Even with their numbers and captured weapons, they were unable to effectively oppose disciplined soldiers for very long, and several of the supposed leaders of the riots were arrested. Some were transported as convicts to the penal colonies of Australia. One of them, Richard Lewis, popularly known as Dic Penderyn, was hanged, creating the first local working-class martyr. Alexander Cordell's novel The Fire People is set in this period. A serious political history of these events, The Merthyr Rising was written by the Merthyr-born Marxist and writer Professor Gwyn 'Alf' Williams in 1978.
The first trade unions, which were illegal and savagely suppressed, were formed shortly after the riots. The rising also helped create the momentum that led to the Reform Act. The Chartism movement, which did not consider these reforms extensive enough, was subsequently active in Merthyr.
Many families had had enough of the strife, and they left Wales to utilise their skills elsewhere. Numerous people set out by ship to America, where the steelworks of Pittsburgh were booming. It only cost about five pounds to travel steerage.
The steel and coal industries began to decline after World War One, and by the 1930’s, they had all closed. In 1987, the iron foundry, all that remained of the former Dowlais ironworks, closed, marking the end of 228 years continuous production on one site.
The fortunes of Merthyr revived during World War Two, as war-related industry was established in the area. Many refugees from Europe settled in the town.
Immediately following World War Two, several large companies set up in Merthyr. In October 1948, the American-owned Hoover company opened a large washing machine factory and depot in the village of Pentrebach, a few miles south of Merthyr Tydfil. The factory was purpose-built to manufacture the Hoover Electric Washing Machine, and at one point, Hoover was the largest employer in the borough. At the Hoover factory the Sinclair C5 was built.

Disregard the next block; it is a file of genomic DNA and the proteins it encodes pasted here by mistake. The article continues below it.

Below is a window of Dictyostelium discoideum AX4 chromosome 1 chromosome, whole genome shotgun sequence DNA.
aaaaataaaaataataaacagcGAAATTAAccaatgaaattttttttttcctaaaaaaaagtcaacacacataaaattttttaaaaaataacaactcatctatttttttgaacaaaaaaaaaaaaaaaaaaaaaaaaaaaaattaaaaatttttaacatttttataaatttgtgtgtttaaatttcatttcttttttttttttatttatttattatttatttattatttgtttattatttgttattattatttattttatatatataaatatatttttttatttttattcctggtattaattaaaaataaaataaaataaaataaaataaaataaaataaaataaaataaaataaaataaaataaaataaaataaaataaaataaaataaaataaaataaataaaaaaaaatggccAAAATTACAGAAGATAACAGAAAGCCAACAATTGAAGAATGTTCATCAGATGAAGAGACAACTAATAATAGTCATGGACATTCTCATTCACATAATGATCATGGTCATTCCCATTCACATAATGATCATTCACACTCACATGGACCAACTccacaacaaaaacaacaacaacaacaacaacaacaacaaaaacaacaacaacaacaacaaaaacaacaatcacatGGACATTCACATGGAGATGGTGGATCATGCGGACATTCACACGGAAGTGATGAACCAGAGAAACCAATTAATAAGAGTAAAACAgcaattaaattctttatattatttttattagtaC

Several other companies built factories, including an aviation components company, Teddington Aircraft Controls, which opened in 1946. The Teddington factory closed in the early 1970's.
The Gurnos housing estate was, at the time of its construction, the largest housing project in the world.
Cyfarthfa, the former home of the ironmaster Richard Crawshay, an opulent mock-castle, is now a museum. It houses a number of paintings of the town, a large collection of artefacts from the town's Industrial Revolution period, and a notable collection of Egyptian tomb artefacts, including several sarcophagi.
Famous sons and daughters of Merthyr include Richard Davies (actor), rugby international Robert Sidoli, boxers Howard Winstone and Johnny Owen, fashion designers Julien Macdonald and Laura Ashley and composer Joseph Parry. Esther Isaacs, mother of "Chariots of Fire" athlete Harold Abrahams was from Merthyr, as was the grandfather of Rolf Harris. Film director and writer Craig Handley also hails from the town. One of the first two Labour MPs to be elected to parliament, the Scot Keir Hardie, was elected by the Merthyr Tydfil constituency.
The newspaper proprietor William Berry, 1st Viscount Camrose and his brothers Seymour Berry (Lord Buckland) and James Gomer Berry, 1st Viscount Kemsley also hailed from Merthyr Tydfil. The Australian politican, Sir Samuel Griffith, was also born in Merthyr Tydfil.
The current borough boundaries date back to 1974, when the former county borough of Merthyr Tydfil expanded slightly to cover Vaynor in Breconshire and Bedlinog in Glamorgan, it becoming a local government district in the administrative county of Mid Glamorgan at the time. The district became a county borough again on April 1, 1996.
Trains: Merthyr Tydfil is on the Merthyr Line
Merthyr Tydfil Farmers Market
10am-2pm 1st Friday each month
Merthyr Saints FC
Merthyr Tydfil FC
Merthyr Tydfil (Cilsanws) Golf Club
Cloth Hall Lane
Morlais Castle Golf Club
Rugby: Merthyr RFC
Church Street Library
Ash Veterinary Surgery